- Defence lawyers are expected to ask a US federal judge for a one-week delay of today's scheduled arraignment of Dmitry Sklyarov, the Russian programmer jailed for alleged software copyright violations.
Sklyarov, free on $US50,000 bail since August 6, is accused of trafficking in a copyright circumvention device.
The programmer faces up to five years' jail and a $US500,000 fine if convicted of violating the Digital Millennium Copyright Act. He was arrested at the behest of Adobe on June 16 after the Def Con security conference in Las Vegas. At the event, Sklyarov gave a presentation and sold copies of Advanced eBook Processor. His program, which is legal in Russia, removes some of the more restrictive aspects of Adobe's eBook Reader format.
Attorneys for both sides have apparently agreed to request a continuance, delaying the programmer's arraignment proceeding in San Jose until August 30.
Sklyarov is represented by attorneys from the Electronic Frontier Foundation (EFF), a civil liberties organisation focused on digital copyright issues.
A spokesperson says they expect the request will be granted by US Magistrate Judge Richard Seeborg without incident. A spokesperson for the US Attorney General's office in San Francisco would not comment on the matter. However, a spokesperson in the magistrate's office says such requests, if agreed to by attorneys on both sides, are routinely granted.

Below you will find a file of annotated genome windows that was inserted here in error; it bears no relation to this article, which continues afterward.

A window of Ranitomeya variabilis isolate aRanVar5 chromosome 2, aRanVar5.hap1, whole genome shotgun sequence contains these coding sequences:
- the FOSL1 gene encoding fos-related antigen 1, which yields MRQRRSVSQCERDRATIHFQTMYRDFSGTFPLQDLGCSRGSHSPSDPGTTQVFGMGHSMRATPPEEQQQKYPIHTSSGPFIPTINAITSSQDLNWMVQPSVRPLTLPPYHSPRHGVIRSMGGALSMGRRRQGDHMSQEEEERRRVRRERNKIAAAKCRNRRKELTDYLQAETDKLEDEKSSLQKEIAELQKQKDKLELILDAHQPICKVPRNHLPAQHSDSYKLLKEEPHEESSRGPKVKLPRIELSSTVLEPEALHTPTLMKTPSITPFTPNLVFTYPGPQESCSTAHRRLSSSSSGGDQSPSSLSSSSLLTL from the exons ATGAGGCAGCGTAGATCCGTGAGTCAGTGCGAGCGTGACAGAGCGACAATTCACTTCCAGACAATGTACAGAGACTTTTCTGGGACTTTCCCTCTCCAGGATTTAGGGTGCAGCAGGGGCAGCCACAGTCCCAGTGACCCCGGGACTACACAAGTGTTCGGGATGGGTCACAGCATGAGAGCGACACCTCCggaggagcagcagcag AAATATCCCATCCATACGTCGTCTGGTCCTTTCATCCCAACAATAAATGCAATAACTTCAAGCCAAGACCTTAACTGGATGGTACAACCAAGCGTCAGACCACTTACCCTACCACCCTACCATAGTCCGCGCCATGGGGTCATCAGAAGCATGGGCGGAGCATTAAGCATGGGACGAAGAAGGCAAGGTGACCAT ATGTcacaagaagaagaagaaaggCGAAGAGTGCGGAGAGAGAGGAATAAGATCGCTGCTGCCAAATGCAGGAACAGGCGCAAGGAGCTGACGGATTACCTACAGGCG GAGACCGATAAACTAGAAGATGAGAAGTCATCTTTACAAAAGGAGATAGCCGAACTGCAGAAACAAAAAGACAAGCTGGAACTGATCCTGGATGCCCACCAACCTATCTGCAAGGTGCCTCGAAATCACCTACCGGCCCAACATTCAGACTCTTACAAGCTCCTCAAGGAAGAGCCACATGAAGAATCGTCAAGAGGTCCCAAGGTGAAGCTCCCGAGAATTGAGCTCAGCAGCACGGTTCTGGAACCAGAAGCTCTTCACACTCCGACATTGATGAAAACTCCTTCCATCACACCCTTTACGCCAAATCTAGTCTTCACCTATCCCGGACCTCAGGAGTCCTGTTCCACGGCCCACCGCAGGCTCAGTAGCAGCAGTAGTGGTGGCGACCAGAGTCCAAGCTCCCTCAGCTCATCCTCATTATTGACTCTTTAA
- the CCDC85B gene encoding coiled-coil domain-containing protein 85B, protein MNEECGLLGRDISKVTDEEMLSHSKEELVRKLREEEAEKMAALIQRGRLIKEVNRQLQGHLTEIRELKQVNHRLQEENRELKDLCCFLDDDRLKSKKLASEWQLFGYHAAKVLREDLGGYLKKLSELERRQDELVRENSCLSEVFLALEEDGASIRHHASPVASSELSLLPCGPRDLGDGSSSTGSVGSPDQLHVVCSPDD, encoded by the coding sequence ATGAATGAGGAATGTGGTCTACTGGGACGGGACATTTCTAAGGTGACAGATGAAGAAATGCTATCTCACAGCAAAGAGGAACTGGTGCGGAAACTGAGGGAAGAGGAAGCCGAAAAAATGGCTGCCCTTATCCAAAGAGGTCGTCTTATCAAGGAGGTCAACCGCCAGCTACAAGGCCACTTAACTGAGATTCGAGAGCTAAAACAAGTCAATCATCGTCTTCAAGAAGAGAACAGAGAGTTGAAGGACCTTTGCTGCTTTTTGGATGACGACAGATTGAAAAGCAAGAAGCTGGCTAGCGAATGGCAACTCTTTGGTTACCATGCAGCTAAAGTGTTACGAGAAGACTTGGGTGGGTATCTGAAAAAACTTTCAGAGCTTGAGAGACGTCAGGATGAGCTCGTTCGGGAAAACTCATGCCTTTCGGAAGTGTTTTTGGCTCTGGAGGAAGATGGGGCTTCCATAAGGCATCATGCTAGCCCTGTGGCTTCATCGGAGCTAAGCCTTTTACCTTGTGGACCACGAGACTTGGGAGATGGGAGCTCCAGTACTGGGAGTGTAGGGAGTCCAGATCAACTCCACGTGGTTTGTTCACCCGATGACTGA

In addition to handling the legal case, the Electronic Frontier Foundation is coordinating nonviolent protests against Sklyarov's prosecution in London and Moscow as well as San Jose and several other US cities.
Sklyarov, who spent three weeks in jail, has issued a statement, via the EFF, thanking the activists for their support. He writes:
"During the three weeks I spent in jail I learned that many people were protesting against my arrest. I also learned that Adobe withdrew its support of my arrest after meeting with EFF. But I was not able to see that or to read letters and articles about my case.
"After being released from jail on August 6, I was really surprised and impressed by the scale of the action and the number of people involved in the protests. I'm not an IT superman. I'm just a programmer, like many others. It was unexpected by me that so many people would support a guy from another country that nobody heard about before.
"Your support means a lot to me and my family and makes a difference for all.
"This experience is going to change me in a profound way that I cannot even appreciate fully as yet. Thank you very much."